Courses / DescriptionsEECS 317 - Data Management and Information Processing
Quarter OfferedFall : 2-2:50 MWF ; Trajcevski
Spring : 12-12:50 MWF ; Trajcevski
PrerequisitesEECS 110, EECS 111, or programming experience.
CATALOG DESCRIPTION: Data models and database design. Modeling the real world: structures, constraints, and operations. The entity relationship to data modeling (including network hierarchical and object-oriented), emphasis on the relational model. Use of existing database systems for the implementation of information systems. Note: This course is only for IE/MFE students - CS/CIS students are not allowed to register for this course, and it does not carry credit towards the CS/CIS major.
- Note: This course is only for IE/MFE students - CS/CIS students are not allowed to register for this course, and it does not carry credit towards the CS/CIS major.
COURSE INSTRUCTOR: Prof. Goce Trajcevski
COURSE COORDINATOR: Prof. Goce Trajcevski
REQUIRED TEXTBOOK: Database Management Systems, R. Ramakhrishnan & J. Gehrke, McGraw Hill (3rd Edition)
RECOMMENDED TEXTBOOK: First Course in Database Systems, Jeffrey D. Ullman & Jennifer Widom, Prentice Hall, 2008
COURSE GOALS: This course is an introduction to the use of database systems for the implementation of information systems. In this course, you will become acquainted with various data models and see what goes into database design. The first half of the course will largely be devoted to understanding the data models that are commonly used in designing databases. The second half of the course will be spent putting these ideas together and demonstrate their usage when implementing a particular information system. This course will include homework assignments, projects (large-scale database design and SQL queries), in-class quizzes, a midterm exam, and a final exam.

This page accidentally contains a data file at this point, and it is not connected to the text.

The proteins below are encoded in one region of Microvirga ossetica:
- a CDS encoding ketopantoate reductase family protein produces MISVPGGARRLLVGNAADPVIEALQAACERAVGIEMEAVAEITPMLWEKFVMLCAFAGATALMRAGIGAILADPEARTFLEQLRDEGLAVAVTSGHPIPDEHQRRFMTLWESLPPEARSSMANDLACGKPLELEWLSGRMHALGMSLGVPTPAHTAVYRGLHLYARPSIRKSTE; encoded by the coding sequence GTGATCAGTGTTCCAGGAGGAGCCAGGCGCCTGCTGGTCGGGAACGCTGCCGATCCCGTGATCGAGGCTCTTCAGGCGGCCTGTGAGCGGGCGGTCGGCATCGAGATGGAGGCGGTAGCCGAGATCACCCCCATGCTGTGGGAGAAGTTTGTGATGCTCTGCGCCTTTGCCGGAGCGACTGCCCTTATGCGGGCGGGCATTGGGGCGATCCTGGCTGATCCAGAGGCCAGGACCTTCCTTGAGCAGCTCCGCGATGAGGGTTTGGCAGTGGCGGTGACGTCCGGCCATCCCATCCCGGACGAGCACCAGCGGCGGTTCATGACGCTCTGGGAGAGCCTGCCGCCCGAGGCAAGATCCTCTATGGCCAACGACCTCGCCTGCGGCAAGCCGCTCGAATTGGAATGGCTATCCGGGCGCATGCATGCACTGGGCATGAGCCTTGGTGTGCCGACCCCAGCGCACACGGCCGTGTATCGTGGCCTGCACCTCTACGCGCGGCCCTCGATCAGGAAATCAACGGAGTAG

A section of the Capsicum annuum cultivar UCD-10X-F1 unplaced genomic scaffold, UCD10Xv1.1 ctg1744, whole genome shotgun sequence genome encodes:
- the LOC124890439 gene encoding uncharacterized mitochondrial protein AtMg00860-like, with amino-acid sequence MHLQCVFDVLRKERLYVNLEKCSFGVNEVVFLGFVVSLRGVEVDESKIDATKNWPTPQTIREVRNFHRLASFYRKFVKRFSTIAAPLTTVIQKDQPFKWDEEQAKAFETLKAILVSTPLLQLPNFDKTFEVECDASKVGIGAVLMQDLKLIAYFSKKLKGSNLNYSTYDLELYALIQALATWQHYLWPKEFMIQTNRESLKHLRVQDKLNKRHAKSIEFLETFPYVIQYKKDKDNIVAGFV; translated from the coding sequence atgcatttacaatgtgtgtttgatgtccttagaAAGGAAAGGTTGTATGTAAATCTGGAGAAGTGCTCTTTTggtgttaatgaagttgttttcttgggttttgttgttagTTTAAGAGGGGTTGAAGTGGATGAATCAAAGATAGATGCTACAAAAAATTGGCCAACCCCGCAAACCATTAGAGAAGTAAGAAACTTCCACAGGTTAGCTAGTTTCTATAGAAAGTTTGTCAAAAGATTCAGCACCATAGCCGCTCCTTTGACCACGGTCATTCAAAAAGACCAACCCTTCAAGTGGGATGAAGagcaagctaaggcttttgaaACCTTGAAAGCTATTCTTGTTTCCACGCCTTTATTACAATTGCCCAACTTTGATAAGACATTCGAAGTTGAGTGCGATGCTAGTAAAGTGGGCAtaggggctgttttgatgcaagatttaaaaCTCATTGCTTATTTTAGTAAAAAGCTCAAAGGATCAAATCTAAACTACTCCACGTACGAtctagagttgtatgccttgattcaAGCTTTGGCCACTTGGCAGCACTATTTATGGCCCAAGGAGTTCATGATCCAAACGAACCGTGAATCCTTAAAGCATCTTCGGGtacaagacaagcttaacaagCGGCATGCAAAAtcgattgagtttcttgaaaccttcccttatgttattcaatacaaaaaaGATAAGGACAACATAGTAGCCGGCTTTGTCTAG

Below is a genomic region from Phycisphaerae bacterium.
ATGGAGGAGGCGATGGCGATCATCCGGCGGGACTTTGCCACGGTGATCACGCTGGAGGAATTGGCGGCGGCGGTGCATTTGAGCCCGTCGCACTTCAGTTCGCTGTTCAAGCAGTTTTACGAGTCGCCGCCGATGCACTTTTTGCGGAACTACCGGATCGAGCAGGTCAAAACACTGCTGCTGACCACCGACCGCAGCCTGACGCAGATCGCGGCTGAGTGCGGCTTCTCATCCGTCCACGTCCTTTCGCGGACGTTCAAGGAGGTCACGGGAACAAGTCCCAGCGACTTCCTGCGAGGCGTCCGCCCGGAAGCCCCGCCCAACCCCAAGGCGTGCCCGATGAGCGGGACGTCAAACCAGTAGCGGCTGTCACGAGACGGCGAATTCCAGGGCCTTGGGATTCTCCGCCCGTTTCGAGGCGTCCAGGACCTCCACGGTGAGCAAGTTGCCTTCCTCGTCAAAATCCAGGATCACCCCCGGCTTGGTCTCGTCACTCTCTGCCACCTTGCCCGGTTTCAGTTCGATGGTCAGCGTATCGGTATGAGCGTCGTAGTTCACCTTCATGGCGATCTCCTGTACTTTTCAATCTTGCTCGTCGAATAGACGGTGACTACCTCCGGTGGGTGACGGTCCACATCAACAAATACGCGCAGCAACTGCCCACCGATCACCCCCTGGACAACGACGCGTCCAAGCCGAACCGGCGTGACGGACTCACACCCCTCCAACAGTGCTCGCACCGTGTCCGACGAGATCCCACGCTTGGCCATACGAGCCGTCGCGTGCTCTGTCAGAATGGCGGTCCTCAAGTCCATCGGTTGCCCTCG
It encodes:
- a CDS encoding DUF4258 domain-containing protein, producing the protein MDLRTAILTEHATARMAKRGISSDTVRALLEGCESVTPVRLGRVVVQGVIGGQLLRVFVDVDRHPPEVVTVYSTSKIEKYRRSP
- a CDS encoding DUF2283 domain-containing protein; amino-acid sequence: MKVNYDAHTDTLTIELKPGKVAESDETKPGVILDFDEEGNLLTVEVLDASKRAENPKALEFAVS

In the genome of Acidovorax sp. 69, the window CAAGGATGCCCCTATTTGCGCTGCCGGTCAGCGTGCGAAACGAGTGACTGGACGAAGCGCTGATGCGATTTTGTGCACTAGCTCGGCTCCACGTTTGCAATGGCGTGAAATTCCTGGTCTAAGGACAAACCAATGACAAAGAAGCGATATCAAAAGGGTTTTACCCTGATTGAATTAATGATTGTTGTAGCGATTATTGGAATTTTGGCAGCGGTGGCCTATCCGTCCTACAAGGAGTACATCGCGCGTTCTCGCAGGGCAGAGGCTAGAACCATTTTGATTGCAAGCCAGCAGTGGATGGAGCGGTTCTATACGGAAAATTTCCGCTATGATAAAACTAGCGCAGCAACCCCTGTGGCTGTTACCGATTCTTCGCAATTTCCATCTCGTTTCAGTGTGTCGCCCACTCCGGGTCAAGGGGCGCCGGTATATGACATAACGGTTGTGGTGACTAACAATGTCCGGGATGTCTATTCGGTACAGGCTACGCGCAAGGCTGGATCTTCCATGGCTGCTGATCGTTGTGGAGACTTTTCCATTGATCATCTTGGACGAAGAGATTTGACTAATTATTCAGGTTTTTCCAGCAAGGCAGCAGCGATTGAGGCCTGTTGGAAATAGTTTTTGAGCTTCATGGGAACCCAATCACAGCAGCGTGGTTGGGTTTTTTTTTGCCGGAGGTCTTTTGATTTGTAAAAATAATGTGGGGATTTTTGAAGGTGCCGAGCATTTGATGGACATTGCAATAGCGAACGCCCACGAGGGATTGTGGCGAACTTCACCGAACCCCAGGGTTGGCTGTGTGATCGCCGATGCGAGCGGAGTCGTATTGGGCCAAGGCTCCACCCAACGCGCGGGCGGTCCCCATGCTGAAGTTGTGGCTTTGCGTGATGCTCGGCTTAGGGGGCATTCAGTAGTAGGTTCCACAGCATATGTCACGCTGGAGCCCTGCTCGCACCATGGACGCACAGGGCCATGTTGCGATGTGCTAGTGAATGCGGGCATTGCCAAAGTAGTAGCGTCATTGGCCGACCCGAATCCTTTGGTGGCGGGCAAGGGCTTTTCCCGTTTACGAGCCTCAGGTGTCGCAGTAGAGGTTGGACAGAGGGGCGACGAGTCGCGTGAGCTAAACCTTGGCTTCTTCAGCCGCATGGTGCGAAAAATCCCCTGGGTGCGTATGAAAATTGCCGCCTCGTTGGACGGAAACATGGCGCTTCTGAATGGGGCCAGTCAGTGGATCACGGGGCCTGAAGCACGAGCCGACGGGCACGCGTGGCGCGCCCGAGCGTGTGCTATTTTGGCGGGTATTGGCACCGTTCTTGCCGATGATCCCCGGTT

MAIN COURSE TOPICS:
- The Worlds of Database Systems – Introduction and Motivation;
- The Entity/Relationship Data Model;
- The Relational Data Model;
- Quality of Database Design and Normal Forms;
- Relational Algebra, Relational Calculus and SQL;
- Other “Potpourri” topics: other data models; www and databases; indexing; transactions and OLAP;
HOMEWORK ASSIGNMENTS and PROJECTS: Approximate load is 1 assignment every 1.5 weeks.
- Homework assignments: 10%
- Projects: 25%
- Quizzes: 20%
- One midterm exam 20%
- One final exam 25%
COURSE OUTCOMES: When a student completes this course, s/he should be able to:
- Develop a formal Entity-Relationship (ER) Model for the information-management needs of a particular enterprise;
- Develop a Relational Database model/schema that will correctly represent the ER model and, furthermore, improve the quality of the design by applying the normalization techniques.
- Implement the above in an existing Database Management System and be able to pose various queries to a given database instance.
- Discuss various issues (e.g., Integrity Constraints and Views management) of interest with the programmers and Database Administrators in a more qualified manner than an “ordinary” domain-expert.